For the kitchen, Fogarty went with a very unique material and used zinc for the island. "It's an old-fashioned material used in many old kitchens that is slightly soft," he says. "You can cut on it, and it rubs away and becomes part of the patina."
Simon selected tile from Bedrosians Tile and Stone for the backsplash, which plays against the dark, masculine countertops. She then sourced books from Uptown Modern, and a green water jug and espresso percolator from Tom Dixon.
The built-in hardware is one of Simon's favorite elements of the kitchen. "We liked the idea of not having a lot of jewelry in this room," she says. The pendant lights are from Shades of Light, the bar stools from Interlude Home, the wall sconces from Cedar and Moss, and the accessories are from Everything But the House, an online auction house.
A band of windows wraps around the kitchen to bring the outdoors into the kitchen, which is outfitted with Piacere equipment.
The steel hood vent design was custom-made and inspired by a steel circular fireplace in the Frey I home.
A soapstone island contrasts with white oak cabinetry and flooring in the kitchen. The stools are from Palecek.
The kitchen is streamlined and modern, with a black seamless backsplash, a minimalist faucet, and a wood-clad vent hood.
Opening up the doorway made space for a designated dining area, which has a vintage Ercol table and chairs. Ferm Living Socket Pendants hang in the kitchen and over the table.
Baulier's favorite detail is the meeting point between the mitered door of the refrigerator, the side panel, and the counter. "A very satisfying alignment!" she says.
On the opposite side of the room, there’s a stove niche, integrated refrigerator, and built-in storage that wraps the doorway.
On the kitchen peninsula, the sink is tucked behind an upstand, which hides dirty dishes from view from the living room.
Inserting a mix of texture, raw materials and functional elements, SHED Architecture & Design was able to artfully marry the new additions with the original industrial construction in Capitol Hill Loft by using a palette of concrete brick, stainless steel plate, blackened steel, and mirror.
The floors are Oak End Grain Helvetica by Solid Floor, combined with bespoke handmade cabinetry by Grovecourt.
Ryan Leidner designed the kitchen island/dining table, which was built by a cabinetmaker out of white oak plywood and Neolith countertops.
Cast concrete counters overlay a brass sink (the Alveus Monarch Quadrix 50) and are bedecked with a Vola single mixer lever in natural brass.
The firm specified an opening at the first floor, to connect it with the new kitchen and dining room below. The reconfigured glass extension allows light and views deeper into the narrow house.
The home’s open floor plan allows for easy flow between the living room and kitchen. Tall ceilings make the property feel much larger than its actual size.
The owners of this home selected a geometric-patterned glass tile backsplash by Island Stone. The glass tile keeps the space bright, and the pattern adds interest.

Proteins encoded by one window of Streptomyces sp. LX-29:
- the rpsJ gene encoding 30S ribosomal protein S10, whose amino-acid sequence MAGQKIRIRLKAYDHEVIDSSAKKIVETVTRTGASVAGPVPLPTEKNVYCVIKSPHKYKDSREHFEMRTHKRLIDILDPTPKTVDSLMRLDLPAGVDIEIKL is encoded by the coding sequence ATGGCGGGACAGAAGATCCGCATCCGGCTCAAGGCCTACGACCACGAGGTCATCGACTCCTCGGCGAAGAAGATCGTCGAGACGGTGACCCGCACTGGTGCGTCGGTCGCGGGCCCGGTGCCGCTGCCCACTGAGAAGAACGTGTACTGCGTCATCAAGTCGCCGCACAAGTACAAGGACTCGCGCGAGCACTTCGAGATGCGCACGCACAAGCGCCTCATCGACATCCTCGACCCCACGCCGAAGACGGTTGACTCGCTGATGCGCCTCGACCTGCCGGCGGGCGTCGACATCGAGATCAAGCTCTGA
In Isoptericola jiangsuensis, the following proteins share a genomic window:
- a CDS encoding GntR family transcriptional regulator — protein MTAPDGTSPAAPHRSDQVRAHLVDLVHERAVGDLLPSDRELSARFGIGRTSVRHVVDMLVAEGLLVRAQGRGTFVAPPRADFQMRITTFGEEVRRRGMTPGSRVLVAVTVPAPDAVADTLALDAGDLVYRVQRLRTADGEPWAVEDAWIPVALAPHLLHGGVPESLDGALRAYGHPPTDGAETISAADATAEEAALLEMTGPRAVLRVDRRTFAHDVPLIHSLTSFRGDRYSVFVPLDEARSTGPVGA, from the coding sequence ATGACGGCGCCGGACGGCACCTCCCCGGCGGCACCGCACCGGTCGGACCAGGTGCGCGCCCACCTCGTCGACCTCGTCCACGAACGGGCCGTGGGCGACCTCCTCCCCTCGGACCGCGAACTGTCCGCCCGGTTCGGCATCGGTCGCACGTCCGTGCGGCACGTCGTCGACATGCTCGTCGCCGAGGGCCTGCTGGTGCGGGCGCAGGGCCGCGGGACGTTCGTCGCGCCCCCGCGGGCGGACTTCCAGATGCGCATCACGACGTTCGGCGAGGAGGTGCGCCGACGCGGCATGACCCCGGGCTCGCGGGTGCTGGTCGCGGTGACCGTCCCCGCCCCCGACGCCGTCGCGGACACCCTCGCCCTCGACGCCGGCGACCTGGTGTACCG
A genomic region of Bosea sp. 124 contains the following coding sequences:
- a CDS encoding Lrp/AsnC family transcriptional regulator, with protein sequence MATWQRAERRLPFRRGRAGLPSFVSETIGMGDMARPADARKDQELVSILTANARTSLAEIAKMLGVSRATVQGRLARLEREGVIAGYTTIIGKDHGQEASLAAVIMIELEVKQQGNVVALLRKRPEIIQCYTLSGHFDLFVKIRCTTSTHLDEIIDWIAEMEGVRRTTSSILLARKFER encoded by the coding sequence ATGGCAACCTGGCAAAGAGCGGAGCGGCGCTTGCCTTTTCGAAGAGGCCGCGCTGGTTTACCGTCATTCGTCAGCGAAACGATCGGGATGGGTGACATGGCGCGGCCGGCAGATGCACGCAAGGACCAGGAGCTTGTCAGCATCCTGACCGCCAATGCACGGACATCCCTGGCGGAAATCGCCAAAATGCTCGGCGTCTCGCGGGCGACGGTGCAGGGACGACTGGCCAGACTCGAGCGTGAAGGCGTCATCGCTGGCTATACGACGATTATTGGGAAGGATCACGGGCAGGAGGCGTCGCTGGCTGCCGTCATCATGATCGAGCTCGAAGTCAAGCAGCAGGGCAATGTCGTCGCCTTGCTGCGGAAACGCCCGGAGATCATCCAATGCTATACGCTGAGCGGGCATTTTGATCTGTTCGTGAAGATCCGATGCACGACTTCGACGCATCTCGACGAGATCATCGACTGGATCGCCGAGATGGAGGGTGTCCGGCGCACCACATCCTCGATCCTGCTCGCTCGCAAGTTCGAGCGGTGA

The kitchen was a collaboration between Urban Pioneering Architecture, Alex Scott Porter A+D, MW Construction, and CNS Construction. The lower cabinetry boxes are IKEA units with custom fronts and panels painted in Benjamin Moore Midnight Dream by MW Construction, while the upper floating walnut cabinet is custom. A Carrara marble counter syncs with the backsplash, which is Boneyard Brick from Chelsea Arts Tile & Stone. The pendant lights are the Mass Light NA5 from Norm Architects for &Tradition.
The sink was shifted slightly to make room for a hard-working corner cabinet and the cooktop now has a good amount of prep space nearby. The backsplash is glass back-painted with a custom color and the custom cabinetry is hemlock with horizontal grain match. Wise also dropped the windowsill behind the sink.
The new kitchen is modern and utilitarian, modest yet open and spacious. The U-shaped counters face the views on one side, and bookended by a skylit wall of hand-cut blue ceramic tile. The long skylight over the back counter helps balance the light from the windows opposite, and gives a warm wash of light over the work space all day long.
Reconfiguring the house allowed us to add some logic and coherence to the rooms and flow. There is now a central hall that connects the entry area to the kitchen, living room, and bedrooms. In this view, the full-height custom walnut casework separates the kitchen from the entry area.
Encased in glazing, the residence welcomes an abundance of warm, natural light throughout.
Named after a local pioneering family, Moat's Corner is a contemporary residence located on 53 acres on Melbourne's Mornington Peninsula.
Sleek and stylish, the stainless steel chef's kitchen boasts numerous appliances from Viking.
The spirit has found a place to emerge again, he shakes and touches those that are outside and protects and shelters those that have welcomed him.
A feature moss wall, visible from the entry, covers one of the bathroom walls to bring the outdoors into the apartment. Chen imported the no-maintenance preserved moss system from Korea.
The bathroom sliding door is made of glass that frosts over for privacy with the push of a button. The frosted glass allows natural light to pass from the bathroom into the kitchen.

The modern kitchen is the heart of the home. Cooking and conversing go hand-in-hand as meals are created, memories made. Whether teaching an old family recipe, reading the newspaper in a breakfast nook, or chatting over the daily morning coffee, the ritual of the everyday begins here. Spark your imagination by browsing our collection of modern kitchens. From popular counter materials like marble, granite, quartz, and wood; to stunning examples of white cabinets; to flooring options like hardwood and concrete, these projects showcase it all. You'll also find ideas for backsplashes, lighting, appliances, and sinks.